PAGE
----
Obedience (Formal)

Obedience training with your dog

If agility is like doing show-jumping with your dog, and canicross is like cross country, then competitive obedience is the dressage discipline. At the top end (as seen at Crufts for example), it is about perfect symmetry of dog and handler, working together to demonstrate just what can be achieved.

Aura just turned a year old, winning pre-beginners at her first show!

The starting point is basic puppy training, which every single dog owner must do. These days most people expect to take a puppy to classes, and this is usually the best way to work through the process of getting started with your dog.

Puppy Foundation Award

Lots of puppy and dog training schools use the Kennel Club Good Citizen Dog Training Scheme. The Puppy Foundation award covers the following :

  • responsibility and care
  • cleanliness and identification
  • attentive response to name
  • play with puppy
  • socialisation, including
    • with an unknown dog
    • with an unknown person
    • with noise distraction
  • handling and inspection to maintain health
  • recall
  • sit, down and stand
  • walking in a controlled manner
  • stay (approx 10 seconds)
  • take article from puppy
  • food manners

That’s a pretty comprehensive list!

Pixie giving Helen a dumbbell

Good Citizen Awards

Many people stop there and that’s fine, on the whole, but there are 3 more levels on the Good Citizen Dog Scheme – Bronze, Silver and Gold. The gold award covers more challenging handling such as road walking, walking off lead beside the handler, send the dog to bed, being relaxed when on their own, stopping on command and staying, in a down, for two minutes, with the handler in and out of sight.

It can take a few months (or longer) to get to the Gold Award standard, so people continue to this level if they enjoy going to the classes and feel that their dog enjoys the time the spend there. As with all activities to do with your dog, it is time you spend focusing on them and building your bond with them.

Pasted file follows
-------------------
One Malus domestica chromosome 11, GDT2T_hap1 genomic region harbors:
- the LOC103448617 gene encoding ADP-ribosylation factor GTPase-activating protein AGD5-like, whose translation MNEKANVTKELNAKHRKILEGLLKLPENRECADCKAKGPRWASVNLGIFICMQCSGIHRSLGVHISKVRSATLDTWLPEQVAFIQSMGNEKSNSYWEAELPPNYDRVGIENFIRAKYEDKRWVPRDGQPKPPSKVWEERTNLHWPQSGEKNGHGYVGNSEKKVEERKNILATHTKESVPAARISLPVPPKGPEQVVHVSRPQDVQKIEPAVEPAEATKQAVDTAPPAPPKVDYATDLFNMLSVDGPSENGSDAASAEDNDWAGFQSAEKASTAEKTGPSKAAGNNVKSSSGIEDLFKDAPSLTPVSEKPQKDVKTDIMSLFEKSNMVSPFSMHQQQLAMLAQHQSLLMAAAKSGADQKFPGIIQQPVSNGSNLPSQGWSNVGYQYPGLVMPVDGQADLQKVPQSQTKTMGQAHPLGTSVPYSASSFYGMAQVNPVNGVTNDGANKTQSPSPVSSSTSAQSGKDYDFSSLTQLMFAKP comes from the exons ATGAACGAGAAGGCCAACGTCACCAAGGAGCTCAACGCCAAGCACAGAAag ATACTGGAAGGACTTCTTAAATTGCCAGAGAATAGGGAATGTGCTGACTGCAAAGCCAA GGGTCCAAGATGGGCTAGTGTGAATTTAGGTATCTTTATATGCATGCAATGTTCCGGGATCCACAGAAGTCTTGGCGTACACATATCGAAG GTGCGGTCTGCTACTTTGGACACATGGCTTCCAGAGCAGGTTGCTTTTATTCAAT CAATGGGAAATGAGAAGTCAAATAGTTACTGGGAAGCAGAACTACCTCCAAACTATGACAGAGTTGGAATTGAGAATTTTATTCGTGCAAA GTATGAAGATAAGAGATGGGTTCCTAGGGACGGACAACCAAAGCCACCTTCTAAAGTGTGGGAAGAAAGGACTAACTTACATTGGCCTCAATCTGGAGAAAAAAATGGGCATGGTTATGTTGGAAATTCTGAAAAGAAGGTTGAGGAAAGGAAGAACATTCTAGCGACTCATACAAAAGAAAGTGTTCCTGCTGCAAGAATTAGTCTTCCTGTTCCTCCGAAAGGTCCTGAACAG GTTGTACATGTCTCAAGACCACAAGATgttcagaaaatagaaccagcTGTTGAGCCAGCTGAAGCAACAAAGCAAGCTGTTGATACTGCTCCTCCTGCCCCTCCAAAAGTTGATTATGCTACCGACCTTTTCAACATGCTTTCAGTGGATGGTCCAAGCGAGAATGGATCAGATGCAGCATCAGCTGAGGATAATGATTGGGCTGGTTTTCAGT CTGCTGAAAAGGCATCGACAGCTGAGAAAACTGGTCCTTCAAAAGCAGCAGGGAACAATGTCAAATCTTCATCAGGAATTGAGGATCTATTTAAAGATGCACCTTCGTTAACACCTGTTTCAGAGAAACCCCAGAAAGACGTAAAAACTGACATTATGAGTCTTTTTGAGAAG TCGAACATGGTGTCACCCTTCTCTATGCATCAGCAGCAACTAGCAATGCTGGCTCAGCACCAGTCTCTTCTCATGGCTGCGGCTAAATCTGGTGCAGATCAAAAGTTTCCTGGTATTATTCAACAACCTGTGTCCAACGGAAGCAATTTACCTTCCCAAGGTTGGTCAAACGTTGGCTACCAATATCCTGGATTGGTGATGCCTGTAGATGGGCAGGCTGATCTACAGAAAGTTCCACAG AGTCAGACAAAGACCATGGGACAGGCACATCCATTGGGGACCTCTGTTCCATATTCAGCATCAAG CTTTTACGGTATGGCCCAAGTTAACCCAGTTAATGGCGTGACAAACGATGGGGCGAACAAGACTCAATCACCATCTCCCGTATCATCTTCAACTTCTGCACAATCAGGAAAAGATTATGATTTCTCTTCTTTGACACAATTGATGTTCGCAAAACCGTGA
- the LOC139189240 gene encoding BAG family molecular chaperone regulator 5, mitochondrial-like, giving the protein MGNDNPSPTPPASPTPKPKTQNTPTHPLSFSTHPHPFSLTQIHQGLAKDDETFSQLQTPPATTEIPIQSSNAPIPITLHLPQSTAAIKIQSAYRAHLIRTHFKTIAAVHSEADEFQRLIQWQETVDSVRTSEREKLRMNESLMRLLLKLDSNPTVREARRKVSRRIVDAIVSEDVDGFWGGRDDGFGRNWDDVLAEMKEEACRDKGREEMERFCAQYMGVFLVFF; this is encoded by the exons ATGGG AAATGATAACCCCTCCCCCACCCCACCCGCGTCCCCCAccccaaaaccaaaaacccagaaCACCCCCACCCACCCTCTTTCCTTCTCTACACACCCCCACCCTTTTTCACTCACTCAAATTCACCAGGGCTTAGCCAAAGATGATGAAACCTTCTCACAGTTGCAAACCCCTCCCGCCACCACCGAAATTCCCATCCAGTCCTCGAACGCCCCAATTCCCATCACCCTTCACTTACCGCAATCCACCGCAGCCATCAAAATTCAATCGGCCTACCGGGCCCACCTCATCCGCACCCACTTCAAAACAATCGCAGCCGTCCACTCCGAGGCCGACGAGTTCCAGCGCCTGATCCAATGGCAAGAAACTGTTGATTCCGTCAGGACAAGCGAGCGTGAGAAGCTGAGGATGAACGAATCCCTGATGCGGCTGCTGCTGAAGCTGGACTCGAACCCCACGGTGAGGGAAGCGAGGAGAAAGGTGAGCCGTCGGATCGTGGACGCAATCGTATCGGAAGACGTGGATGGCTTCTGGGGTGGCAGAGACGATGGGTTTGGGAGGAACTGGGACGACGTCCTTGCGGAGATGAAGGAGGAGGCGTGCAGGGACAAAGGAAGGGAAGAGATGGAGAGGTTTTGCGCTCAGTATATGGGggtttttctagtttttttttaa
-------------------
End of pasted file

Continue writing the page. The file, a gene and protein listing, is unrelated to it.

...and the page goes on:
Pixie showing off her heelwork

Formal competitive obedience

This video is a great demonstration of the highest level obedience, with my absolute hero, Mary Ray (on right), with her dog Lyric.

There are six ‘classes’ – levels of competitive obedience – available for entry at Obedience shows. New handlers will start in the basic Introductory, Pre-Beginners and Beginners Classes; as you become more experienced you can qualify for the higher classes from Class A to Class C, the highest (and most difficult).

Each class contains a set of exercises which the judge will ask you and your dog to perform.  More details about the different classes can be found on the Obedience Levels and Classes page, but the levels consist of increasing difficulty in the following:

  • heelwork
  • recall
  • retrieve
  • sendaway
  • stays (sit and down, handler in view and out of sight)
  • scent discrimination
  • distant control

Training requirements

Helen, who owns a red merle Border Collie called Pixie, aged 6, says she has done lots of different activities with her and has always done basic obedience with her dogs. She decided to have a go at competitive obedience 18 months ago, so joined a local club.

The club members are very helpful and supportive, Helen says, helping her aim for her first show, which was due to be held in April 2020. She says you don’t need much space. Everything can be done in your garden, but it can be useful to train in your local park, as this can be more distracting for the dog. There is very little equipment required – a dumbbell, some cones or markers and some cloths for the scentwork.

Helen says “I train at a club once a week but will do bits during each day in some way. This might be working on tricks, retrieve and heelwork. I love it when teaching things and it all comes together it’s a great feeling.” Thanks Helen for your insights.

The best dog breed for obedience? Border Collie, of course! Other breeds do compete, but collies are so driven to work, to please, to focus, they are absolutely fantastic at this activity. If you want to get to the top, get a collie!

Miri demonstrating that collies can work perfectly from a very young age

Ask for help?

You are very welcome to contact me to ask for my advice.  I can help you with a variety of issues and problems around getting a dog and suggestions for tackling training issues.  Go to the Dog Doc blog for more help with training issues.

Please let me know if you have found this post helpful?


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